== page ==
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HauteStuff When you split time between two homes, sometimes things seem to be neither here nor there. Ease the transition with items that help make your second house more of a home. — Terri Hunter-Davis

Second home

There’s rarely a good place to park a suitcase, let alone something that does double duty. Pottery Barn’s rattan luggage rack fills the bill in style: The thick rattan poles easily support luggage; the piece doubles as a table. $89;




West Elm’s organic cotton throws are perfect for curling up on the sofa or an early morning jaunt in the roadster. In four colors; $49 at stores or


Laptops are portable; desks, not so much. Ah, but this laptop desk is light enough to travel and attractive and useful enough to want one in both homes. In birch, oak or walnut veneer for $149$199 at; find other retailers at



Keep necklaces and such untangled en route with Vera Bradley’s jewelry case, which features zippered interior pouches and slip-in compartments. It’s pretty enough to set on the dressing table, too. $35;






Make sure the right bag comes home with you — personalize it with a cheery laminated fabric tag in patterns ranging from Pop Art flowers to bright houndstooth check. $20 at

What’s nice about second homes is that there you can justify treats you wouldn’t at home. Like a vibrant, comfy hammock. Frellen’s carries a quilted one, in a range of colors and patterns. Quilted hammocks start at $239; hammock stands start at $150. Locations in San Ramon, San Rafael and Fairfield;

Between seasons, store china and crystal safely and stylishly with the Container Store’s elegant damask chests. The china chest includes felt separators for up to 12 plates. $9.99 to $24.99 at local stores or

Not into basic black luggage? Go green instead. Jendarling’s garment bags and travel cases are fashion forward and eco-friendly, made in Northern California with organic fabrics. From $34 to $160; find stores or view the collection at


ACCI Gallery

Bae Go local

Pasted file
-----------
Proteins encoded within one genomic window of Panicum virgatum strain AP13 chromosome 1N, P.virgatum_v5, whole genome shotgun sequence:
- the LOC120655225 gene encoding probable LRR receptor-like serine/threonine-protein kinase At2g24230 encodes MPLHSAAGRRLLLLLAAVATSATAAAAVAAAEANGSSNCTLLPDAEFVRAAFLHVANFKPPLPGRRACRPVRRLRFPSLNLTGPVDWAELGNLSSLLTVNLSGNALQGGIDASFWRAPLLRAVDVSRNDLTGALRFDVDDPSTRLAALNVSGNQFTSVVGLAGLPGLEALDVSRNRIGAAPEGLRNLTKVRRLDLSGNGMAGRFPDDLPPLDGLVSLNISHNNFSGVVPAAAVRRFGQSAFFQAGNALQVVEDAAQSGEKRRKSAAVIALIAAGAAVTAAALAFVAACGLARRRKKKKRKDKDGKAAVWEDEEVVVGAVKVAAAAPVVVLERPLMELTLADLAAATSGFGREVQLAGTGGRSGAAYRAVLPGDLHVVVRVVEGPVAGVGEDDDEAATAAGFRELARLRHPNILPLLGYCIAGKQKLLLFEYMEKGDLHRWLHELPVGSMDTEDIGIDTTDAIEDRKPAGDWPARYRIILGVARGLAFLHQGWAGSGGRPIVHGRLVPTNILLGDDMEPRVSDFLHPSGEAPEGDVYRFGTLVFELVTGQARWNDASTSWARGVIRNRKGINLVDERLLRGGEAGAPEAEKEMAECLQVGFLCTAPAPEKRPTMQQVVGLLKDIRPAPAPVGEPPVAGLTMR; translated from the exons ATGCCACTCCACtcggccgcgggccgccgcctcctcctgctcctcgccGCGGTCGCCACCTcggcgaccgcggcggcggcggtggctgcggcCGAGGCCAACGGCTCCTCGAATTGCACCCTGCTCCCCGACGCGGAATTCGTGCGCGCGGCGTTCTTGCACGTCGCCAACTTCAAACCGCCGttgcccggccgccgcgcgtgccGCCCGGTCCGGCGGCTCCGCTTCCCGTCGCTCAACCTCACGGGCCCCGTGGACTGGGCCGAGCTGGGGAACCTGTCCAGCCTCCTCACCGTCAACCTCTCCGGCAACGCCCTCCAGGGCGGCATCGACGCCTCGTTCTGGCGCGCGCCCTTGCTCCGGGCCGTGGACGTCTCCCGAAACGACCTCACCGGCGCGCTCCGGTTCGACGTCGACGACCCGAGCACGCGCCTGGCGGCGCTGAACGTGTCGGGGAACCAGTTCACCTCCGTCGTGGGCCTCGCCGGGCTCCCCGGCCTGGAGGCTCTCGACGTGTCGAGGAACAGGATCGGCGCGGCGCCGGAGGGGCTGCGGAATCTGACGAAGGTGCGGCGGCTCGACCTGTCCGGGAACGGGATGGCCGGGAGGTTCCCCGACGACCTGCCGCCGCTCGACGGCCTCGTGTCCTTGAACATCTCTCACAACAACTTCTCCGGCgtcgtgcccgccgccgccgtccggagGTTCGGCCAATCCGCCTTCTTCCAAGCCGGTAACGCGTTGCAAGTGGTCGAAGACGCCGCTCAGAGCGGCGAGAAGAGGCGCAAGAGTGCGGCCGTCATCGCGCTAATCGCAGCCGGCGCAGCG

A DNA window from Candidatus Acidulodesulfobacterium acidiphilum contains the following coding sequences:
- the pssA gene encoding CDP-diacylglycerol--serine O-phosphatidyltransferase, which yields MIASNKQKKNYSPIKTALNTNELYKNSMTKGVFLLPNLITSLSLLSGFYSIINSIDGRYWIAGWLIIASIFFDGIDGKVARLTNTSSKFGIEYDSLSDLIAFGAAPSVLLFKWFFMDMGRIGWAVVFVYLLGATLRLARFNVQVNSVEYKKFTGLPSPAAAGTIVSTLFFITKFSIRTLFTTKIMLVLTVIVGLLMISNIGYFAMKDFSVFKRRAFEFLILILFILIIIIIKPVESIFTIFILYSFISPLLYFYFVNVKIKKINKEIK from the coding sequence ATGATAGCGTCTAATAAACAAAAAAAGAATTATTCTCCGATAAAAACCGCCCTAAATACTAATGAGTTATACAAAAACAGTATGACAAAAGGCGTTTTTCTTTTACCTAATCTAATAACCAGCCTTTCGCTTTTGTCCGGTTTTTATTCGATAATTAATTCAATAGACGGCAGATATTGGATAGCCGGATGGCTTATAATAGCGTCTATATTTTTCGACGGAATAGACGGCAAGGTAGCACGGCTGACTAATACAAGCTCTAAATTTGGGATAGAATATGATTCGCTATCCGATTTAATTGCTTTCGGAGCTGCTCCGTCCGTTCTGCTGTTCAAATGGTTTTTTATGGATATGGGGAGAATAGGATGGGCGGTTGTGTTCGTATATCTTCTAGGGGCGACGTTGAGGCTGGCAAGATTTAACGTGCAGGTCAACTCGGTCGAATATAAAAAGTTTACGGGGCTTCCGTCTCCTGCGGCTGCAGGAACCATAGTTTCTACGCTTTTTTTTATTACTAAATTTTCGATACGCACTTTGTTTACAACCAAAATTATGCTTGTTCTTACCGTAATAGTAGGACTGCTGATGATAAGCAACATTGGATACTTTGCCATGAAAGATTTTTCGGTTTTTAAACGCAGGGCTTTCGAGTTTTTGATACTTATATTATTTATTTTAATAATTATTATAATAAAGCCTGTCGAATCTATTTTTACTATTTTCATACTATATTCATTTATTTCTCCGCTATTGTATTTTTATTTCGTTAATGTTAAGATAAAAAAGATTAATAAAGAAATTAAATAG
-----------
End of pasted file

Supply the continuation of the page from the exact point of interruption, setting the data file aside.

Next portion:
The art of craft

When Matt Bissinger and David Caler opened Bae in Pacific Heights in 2005, they knew they couldn’t be all things to all people. But as a boutique, they could support local artists while offering designers and shoppers an eclectic mix of home accessories and small furnishings. “In the neighborhood there’s a lot of ‘shabby chic,’ but definitely we bring some Asian influence and antiques,” Bissinger says. Caler scouts out goods from travels to Argentina and antique shows. One of Bae’s missions also is to feature regional artists and product lines, such as San Francisco-based elizabethW, purveyors of bath and body fare. “We try to bring in stuff you just can’t find just anywhere,” Bissinger says. While the store gets its share of locals, it also attracts designers in search of functional art for their clients. Bae’s in-store designer also works with customers to find the perfect accompaniments to their home decor.

Jewelry. Ceramics. Fine art. Kid’s stuff. At North Berkeley’s Arts and Crafts Cooperative Inc. (ACCI) Gallery, you’ll find art for every taste and every budget. Known as the nation’s oldest arts and crafts cooperative west of the Mississippi, ACCI Gallery started in 1957 when a group of Bay Area artists threw down their blankets along Shattuck Avenue and sold their wares from the street, says Lisah Horner, executive director. Today, ACCI’s 125 member artists keep the sleek and welcoming space in the heart of the Gourmet Ghetto wellstocked with pieces that inspire and surprise. There are plenty of trend-setting pieces, such as art quilts, fiber arts and woodblock prints. A few steps away, you’ll find a quaint ceramic tiered serving tray for your next dinner party, and coasters that’ll remind you of a tattoo you once saw on a sailor’s arm. Also find greeting cards based on their fine art pieces that are fit to be framed.

— Deborah Abrams Kaplan

Bae 3101 Sacramento St., San Francisco 415.928.1287;


— Gina Gotsill

ACCI Gallery 1652 Shattuck Avenue, Berkeley 510.843.2527;

Photo by Kerry Hiroshi Paul

Photo by Lisa Sze

Photo by Lisa Sze